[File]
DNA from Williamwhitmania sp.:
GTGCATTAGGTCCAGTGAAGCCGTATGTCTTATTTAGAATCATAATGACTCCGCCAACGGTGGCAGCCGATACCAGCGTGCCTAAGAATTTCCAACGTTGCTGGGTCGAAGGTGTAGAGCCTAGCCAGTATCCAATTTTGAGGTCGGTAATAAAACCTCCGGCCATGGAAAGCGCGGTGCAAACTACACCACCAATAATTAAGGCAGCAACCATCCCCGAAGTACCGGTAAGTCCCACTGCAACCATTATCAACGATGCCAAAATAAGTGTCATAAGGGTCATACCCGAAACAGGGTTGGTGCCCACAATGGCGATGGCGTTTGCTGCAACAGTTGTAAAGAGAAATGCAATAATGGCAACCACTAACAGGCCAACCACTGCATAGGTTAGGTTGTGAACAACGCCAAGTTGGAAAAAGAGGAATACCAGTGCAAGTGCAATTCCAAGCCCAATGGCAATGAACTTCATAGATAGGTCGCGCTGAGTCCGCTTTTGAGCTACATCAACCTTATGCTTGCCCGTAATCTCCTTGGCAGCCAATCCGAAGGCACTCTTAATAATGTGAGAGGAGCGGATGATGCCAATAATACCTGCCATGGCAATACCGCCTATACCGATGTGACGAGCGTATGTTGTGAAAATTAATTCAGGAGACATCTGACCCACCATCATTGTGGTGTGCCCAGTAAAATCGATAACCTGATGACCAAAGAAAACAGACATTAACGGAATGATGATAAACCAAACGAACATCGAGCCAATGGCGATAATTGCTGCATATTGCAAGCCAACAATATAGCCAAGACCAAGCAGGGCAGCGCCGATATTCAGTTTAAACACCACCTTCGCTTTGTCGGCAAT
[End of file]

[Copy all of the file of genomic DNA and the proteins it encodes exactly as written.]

DNA from Williamwhitmania sp.:
GTGCATTAGGTCCAGTGAAGCCGTATGTCTTATTTAGAATCATAATGACTCCGCCAACGGTGGCAGCCGATACCAGCGTGCCTAAGAATTTCCAACGTTGCTGGGTCGAAGGTGTAGAGCCTAGCCAGTATCCAATTTTGAGGTCGGTAATAAAACCTCCGGCCATGGAAAGCGCGGTGCAAACTACACCACCAATAATTAAGGCAGCAACCATCCCCGAAGTACCGGTAAGTCCCACTGCAACCATTATCAACGATGCCAAAATAAGTGTCATAAGGGTCATACCCGAAACAGGGTTGGTGCCCACAATGGCGATGGCGTTTGCTGCAACAGTTGTAAAGAGAAATGCAATAATGGCAACCACTAACAGGCCAACCACTGCATAGGTTAGGTTGTGAACAACGCCAAGTTGGAAAAAGAGGAATACCAGTGCAAGTGCAATTCCAAGCCCAATGGCAATGAACTTCATAGATAGGTCGCGCTGAGTCCGCTTTTGAGCTACATCAACCTTATGCTTGCCCGTAATCTCCTTGGCAGCCAATCCGAAGGCACTCTTAATAATGTGAGAGGAGCGGATGATGCCAATAATACCTGCCATGGCAATACCGCCTATACCGATGTGACGAGCGTATGTTGTGAAAATTAATTCAGGAGACATCTGACCCACCATCATTGTGGTGTGCCCAGTAAAATCGATAACCTGATGACCAAAGAAAACAGACATTAACGGAATGATGATAAACCAAACGAACATCGAGCCAATGGCGATAATTGCTGCATATTGCAAGCCAACAATATAGCCAAGACCAAGCAGGGCAGCGCCGATATTCAGTTTAAACACCACCTTCGCTTTGTCGGCAAT